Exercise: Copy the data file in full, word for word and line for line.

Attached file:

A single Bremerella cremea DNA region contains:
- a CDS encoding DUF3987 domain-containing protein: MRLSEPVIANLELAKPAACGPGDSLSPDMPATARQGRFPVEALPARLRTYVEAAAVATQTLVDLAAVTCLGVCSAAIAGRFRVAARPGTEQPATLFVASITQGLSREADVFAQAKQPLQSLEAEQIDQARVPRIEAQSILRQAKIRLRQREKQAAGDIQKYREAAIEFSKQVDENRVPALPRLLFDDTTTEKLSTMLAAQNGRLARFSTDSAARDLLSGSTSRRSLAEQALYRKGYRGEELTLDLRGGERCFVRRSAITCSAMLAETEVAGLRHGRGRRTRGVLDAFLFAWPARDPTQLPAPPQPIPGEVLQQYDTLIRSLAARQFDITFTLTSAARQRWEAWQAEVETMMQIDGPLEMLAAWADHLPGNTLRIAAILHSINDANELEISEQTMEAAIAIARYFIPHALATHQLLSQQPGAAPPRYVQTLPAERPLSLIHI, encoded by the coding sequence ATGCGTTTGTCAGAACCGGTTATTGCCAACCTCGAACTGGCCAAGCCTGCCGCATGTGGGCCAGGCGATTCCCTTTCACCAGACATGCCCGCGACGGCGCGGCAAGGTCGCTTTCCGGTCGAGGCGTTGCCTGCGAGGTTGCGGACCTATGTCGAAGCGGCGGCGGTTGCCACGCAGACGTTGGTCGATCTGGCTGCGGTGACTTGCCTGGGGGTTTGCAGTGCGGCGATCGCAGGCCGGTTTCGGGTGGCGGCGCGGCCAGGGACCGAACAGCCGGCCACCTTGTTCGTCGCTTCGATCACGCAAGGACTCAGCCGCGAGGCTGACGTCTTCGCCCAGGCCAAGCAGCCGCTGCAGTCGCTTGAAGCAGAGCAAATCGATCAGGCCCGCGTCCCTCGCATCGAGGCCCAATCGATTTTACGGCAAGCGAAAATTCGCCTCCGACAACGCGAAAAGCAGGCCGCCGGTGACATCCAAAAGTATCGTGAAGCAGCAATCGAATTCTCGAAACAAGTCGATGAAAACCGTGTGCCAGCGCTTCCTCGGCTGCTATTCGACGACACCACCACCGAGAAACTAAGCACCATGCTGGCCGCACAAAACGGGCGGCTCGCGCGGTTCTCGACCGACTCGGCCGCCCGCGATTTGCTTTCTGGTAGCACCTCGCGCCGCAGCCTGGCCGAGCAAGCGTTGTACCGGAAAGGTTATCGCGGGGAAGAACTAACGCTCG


A single Bremerella cremea DNA region contains:
- a CDS encoding DUF3987 domain-containing protein: MRLSEPVIANLELAKPAACGPGDSLSPDMPATARQGRFPVEALPARLRTYVEAAAVATQTLVDLAAVTCLGVCSAAIAGRFRVAARPGTEQPATLFVASITQGLSREADVFAQAKQPLQSLEAEQIDQARVPRIEAQSILRQAKIRLRQREKQAAGDIQKYREAAIEFSKQVDENRVPALPRLLFDDTTTEKLSTMLAAQNGRLARFSTDSAARDLLSGSTSRRSLAEQALYRKGYRGEELTLDLRGGERCFVRRSAITCSAMLAETEVAGLRHGRGRRTRGVLDAFLFAWPARDPTQLPAPPQPIPGEVLQQYDTLIRSLAARQFDITFTLTSAARQRWEAWQAEVETMMQIDGPLEMLAAWADHLPGNTLRIAAILHSINDANELEISEQTMEAAIAIARYFIPHALATHQLLSQQPGAAPPRYVQTLPAERPLSLIHI, encoded by the coding sequence ATGCGTTTGTCAGAACCGGTTATTGCCAACCTCGAACTGGCCAAGCCTGCCGCATGTGGGCCAGGCGATTCCCTTTCACCAGACATGCCCGCGACGGCGCGGCAAGGTCGCTTTCCGGTCGAGGCGTTGCCTGCGAGGTTGCGGACCTATGTCGAAGCGGCGGCGGTTGCCACGCAGACGTTGGTCGATCTGGCTGCGGTGACTTGCCTGGGGGTTTGCAGTGCGGCGATCGCAGGCCGGTTTCGGGTGGCGGCGCGGCCAGGGACCGAACAGCCGGCCACCTTGTTCGTCGCTTCGATCACGCAAGGACTCAGCCGCGAGGCTGACGTCTTCGCCCAGGCCAAGCAGCCGCTGCAGTCGCTTGAAGCAGAGCAAATCGATCAGGCCCGCGTCCCTCGCATCGAGGCCCAATCGATTTTACGGCAAGCGAAAATTCGCCTCCGACAACGCGAAAAGCAGGCCGCCGGTGACATCCAAAAGTATCGTGAAGCAGCAATCGAATTCTCGAAACAAGTCGATGAAAACCGTGTGCCAGCGCTTCCTCGGCTGCTATTCGACGACACCACCACCGAGAAACTAAGCACCATGCTGGCCGCACAAAACGGGCGGCTCGCGCGGTTCTCGACCGACTCGGCCGCCCGCGATTTGCTTTCTGGTAGCACCTCGCGCCGCAGCCTGGCCGAGCAAGCGTTGTACCGGAAAGGTTATCGCGGGGAAGAACTAACGCTCG